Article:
Wanderings From Your President




Who do you think you are?


This is an advertisement we hear on TV, most often said by a well-known person.  They suggest that you put the name of who you are looking for into Ancestry.com and all sorts of things will come up on your person.  This sounds like a very easy way to do family searching.


INTERNET is just the tip of the iceberg.  Most research is done in: Libraries, archives, courthouses, etc.


The 1940 federal census has come out this month.  It is not indexed at this time, but they are hoping that, with the number of volunteers wanting to help, it will be done in the next six months to a year.  Some states, ones that do not have large populations, are done at this time.  To view online for free, go to http://1940census.archives.gov/.  I’m sure several people have tried this already; some have had good luck, because they knew where their family was located.  After you put in the state and county, an enumeration district No. will narrow down what you need to browse through.  The 1930 census should give you this # unless the family had moved.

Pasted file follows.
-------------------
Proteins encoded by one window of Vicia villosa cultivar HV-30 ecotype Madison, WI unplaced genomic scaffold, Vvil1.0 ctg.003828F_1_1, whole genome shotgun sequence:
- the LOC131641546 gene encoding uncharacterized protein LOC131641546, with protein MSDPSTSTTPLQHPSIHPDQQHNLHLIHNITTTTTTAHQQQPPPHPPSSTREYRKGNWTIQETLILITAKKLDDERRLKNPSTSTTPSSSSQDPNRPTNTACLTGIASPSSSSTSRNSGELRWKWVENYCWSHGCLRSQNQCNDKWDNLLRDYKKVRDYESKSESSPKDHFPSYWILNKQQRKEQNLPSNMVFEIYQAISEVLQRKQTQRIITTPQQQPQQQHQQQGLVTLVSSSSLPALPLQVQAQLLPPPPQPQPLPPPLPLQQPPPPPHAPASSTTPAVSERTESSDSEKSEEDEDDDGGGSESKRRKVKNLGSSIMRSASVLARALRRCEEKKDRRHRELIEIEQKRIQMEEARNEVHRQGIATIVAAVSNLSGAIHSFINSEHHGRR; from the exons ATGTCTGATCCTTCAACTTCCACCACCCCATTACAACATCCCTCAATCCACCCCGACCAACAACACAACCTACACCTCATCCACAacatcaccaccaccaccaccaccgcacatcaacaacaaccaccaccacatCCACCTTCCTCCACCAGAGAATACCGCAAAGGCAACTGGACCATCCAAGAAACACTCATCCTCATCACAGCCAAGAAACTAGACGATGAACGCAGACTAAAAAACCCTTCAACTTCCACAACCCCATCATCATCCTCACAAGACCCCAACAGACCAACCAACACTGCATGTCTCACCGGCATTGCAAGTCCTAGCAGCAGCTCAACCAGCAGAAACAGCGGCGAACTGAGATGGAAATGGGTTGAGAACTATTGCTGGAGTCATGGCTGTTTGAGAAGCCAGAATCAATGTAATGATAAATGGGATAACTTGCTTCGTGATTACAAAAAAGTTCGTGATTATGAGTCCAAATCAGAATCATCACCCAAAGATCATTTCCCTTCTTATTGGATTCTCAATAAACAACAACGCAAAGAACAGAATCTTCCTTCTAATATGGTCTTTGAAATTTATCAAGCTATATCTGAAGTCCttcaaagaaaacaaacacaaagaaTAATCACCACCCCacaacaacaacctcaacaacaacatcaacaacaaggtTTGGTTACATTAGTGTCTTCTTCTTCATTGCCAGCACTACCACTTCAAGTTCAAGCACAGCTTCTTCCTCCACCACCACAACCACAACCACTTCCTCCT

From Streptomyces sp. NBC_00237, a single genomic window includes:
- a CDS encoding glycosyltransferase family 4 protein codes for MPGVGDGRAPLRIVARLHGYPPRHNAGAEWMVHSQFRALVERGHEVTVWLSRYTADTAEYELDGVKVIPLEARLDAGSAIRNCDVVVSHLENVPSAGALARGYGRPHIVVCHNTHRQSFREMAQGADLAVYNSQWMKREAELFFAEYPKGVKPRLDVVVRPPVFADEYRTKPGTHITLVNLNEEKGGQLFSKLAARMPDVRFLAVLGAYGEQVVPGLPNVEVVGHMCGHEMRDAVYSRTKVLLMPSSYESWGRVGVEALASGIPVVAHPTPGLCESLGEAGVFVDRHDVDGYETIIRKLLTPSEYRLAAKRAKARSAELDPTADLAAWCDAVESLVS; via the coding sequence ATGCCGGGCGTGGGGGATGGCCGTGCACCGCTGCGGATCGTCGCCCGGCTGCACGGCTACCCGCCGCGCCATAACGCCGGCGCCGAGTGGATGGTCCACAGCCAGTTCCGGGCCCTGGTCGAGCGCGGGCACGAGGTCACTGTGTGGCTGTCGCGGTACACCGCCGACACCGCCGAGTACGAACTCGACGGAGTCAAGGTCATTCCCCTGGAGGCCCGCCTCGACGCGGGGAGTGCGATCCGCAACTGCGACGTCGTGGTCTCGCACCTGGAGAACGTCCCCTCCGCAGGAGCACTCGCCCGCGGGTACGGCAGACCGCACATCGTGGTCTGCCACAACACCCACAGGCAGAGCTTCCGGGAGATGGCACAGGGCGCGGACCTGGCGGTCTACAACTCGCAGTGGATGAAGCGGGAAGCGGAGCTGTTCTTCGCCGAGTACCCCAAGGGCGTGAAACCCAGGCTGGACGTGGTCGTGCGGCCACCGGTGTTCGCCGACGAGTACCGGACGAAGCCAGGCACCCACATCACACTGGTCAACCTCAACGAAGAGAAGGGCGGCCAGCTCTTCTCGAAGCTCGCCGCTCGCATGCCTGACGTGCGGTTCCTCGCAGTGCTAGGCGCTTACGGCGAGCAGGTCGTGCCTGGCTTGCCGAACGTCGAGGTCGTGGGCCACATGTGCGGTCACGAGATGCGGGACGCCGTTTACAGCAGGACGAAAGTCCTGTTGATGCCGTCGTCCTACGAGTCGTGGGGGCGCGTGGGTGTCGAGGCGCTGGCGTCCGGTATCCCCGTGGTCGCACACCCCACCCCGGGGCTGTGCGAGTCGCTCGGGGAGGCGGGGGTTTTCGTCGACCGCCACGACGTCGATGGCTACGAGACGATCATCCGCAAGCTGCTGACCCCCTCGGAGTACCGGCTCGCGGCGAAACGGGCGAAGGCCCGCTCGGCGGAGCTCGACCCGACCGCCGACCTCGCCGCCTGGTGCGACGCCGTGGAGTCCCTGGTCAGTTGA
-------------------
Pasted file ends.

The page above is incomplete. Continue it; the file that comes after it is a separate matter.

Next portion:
With the help of a fellow volunteer from the Family History Center in Elk Horn, I gave a program on “Getting Started with Genealogy” to a group of ladies at a Boots to Heels conference.  We had 20 – 25 people attend.  It is always a surprise to me how many do not know where to start with their research.  In Elk Horn, we have a few every year that think they can come in and give us a name and day born in Denmark and think we can go right to a record for them.  They seem surprised when we ask do you know all about them in this country.   We enjoyed doing this, but wished we would have had more time.


This past winter, I decided to tackle more boxes from the attic.  One of the boxes I picked had an envelope with bills and checks from 1938 when the house Leo and I live in was built.  The carpenters got 50 cents an hour and the bricklayers $1.05, painters $3.50 for an 8-hour day.  I’m sure this was good money back then.  We found sale bills on machinery; a tractor that the original cost was $8,000 and we had that tractor overhauled this past winter with a cost of twice the original purchase.


How many of us have boxes tucked away that we are not sure what is in them?  It could be some answers are hiding in these boxes.


Bits and pieces of our history are always fun to find.  Good Hunting!